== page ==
Lord Acton famously said that power corrupts, and absolute power corrupts absolutely. The English anthropologist and social scientist Gregory Bateson argued that power does not exist in relationship and that, in fact, it is a myth. He said, in Steps to an ecology of mind (1978) that
‘…the myth of power is, of course, a very powerful myth, and probably most people in this world more or less believe in it. It is a myth, which, if everybody believes in it, becomes to that extent self-validating. But it is still epistemological lunacy and leads inevitably to various sorts of disaster’.
Bateson’s view on power was critiqued at the time, particularly by other social scientists and therapists who felt that to deny power was to deny the experiences of abused people, particularly women. On the surface, this seemed a reasonable critique; what reasonable person could deny that an abuser has power over the abused? However, this critique misses the wider point of Bateson’s argument, which is that the conventional (erroneous) use of the term power is that of a metaphor drawn from the language of physics (along with terms like energy, force, impact and so on), which have no place in a biological, social world of information, context and meaning. Instead of thinking of power in human relationships, we would be better served by reflexive dialogue about the metaphor of power, and see ourselves as simply parts of a larger situation. For this to be necessary, both sides in a conflict would need to be proud and humble rather than arrogant.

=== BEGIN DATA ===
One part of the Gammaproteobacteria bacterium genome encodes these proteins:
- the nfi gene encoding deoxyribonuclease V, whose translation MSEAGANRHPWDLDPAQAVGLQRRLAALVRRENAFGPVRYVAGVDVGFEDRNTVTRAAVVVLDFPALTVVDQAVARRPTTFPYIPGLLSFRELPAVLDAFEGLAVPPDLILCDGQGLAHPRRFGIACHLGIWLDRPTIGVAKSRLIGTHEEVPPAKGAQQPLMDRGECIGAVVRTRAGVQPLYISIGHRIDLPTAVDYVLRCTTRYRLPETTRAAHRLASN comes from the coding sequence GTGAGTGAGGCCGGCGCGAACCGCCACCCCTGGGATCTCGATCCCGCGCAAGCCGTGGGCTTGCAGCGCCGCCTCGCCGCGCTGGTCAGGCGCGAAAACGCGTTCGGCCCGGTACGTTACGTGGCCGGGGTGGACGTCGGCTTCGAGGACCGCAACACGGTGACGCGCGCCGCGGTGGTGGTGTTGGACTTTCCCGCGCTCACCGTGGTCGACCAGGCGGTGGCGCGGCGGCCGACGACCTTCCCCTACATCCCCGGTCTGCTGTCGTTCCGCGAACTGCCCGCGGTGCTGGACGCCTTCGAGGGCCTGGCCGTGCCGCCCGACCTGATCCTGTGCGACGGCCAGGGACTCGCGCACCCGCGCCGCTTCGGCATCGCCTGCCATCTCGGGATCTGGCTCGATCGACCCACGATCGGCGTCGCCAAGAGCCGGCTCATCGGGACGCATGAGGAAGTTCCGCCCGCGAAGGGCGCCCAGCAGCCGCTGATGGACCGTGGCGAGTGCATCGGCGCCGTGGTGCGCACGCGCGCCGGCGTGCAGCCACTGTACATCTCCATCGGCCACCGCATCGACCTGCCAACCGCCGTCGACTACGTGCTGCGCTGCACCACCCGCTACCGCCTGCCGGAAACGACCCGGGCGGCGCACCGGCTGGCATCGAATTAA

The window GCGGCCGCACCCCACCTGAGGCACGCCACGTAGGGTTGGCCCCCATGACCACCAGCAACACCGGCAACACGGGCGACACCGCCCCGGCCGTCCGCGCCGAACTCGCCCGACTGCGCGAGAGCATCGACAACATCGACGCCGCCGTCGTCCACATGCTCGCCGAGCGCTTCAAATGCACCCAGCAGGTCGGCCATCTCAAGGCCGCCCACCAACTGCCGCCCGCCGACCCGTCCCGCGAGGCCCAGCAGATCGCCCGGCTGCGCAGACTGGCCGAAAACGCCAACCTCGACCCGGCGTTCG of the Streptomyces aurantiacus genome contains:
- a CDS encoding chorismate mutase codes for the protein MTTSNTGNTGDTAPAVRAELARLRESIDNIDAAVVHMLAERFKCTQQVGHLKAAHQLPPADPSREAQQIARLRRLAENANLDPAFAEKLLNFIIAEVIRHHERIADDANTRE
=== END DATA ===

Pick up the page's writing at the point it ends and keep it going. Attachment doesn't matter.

The sort of disaster that Bateson alluded to, and that humanity is facing is, in part, linked to the self perpetuating pursuit of the myth of power. Hand in hand with the myth of power is the concept of profit. To be rich, in the conventional epistemology, is to be powerful, and therefore, to control resources is seen as an imperative by states that wish to maintain and increase power.
Noam Chomsky recently wrote (available here) ‘there is every reason to suppose that today's policy-makers basically adhere to the judgment of President Franklin Delano Roosevelt’s influential advisor A.A. Berle that control of the incomparable energy reserves of the Middle East would yield "substantial control of the world." And correspondingly, that loss of control would threaten the project of global dominance that was clearly articulated during World War II, and that has been sustained in the face of major changes in world order since that day’.
Later in this article Chomsky writes:
‘Systemic risk in the financial system can be remedied by the taxpayer, but no one will come to the rescue if the environment is destroyed. That it must be destroyed is close to an institutional imperative. Business leaders who are conducting propaganda campaigns to convince the population that anthropogenic global warming is a liberal hoax understand full well how grave is the threat, but they must maximize short-term profit and market share. If they don't, someone else will.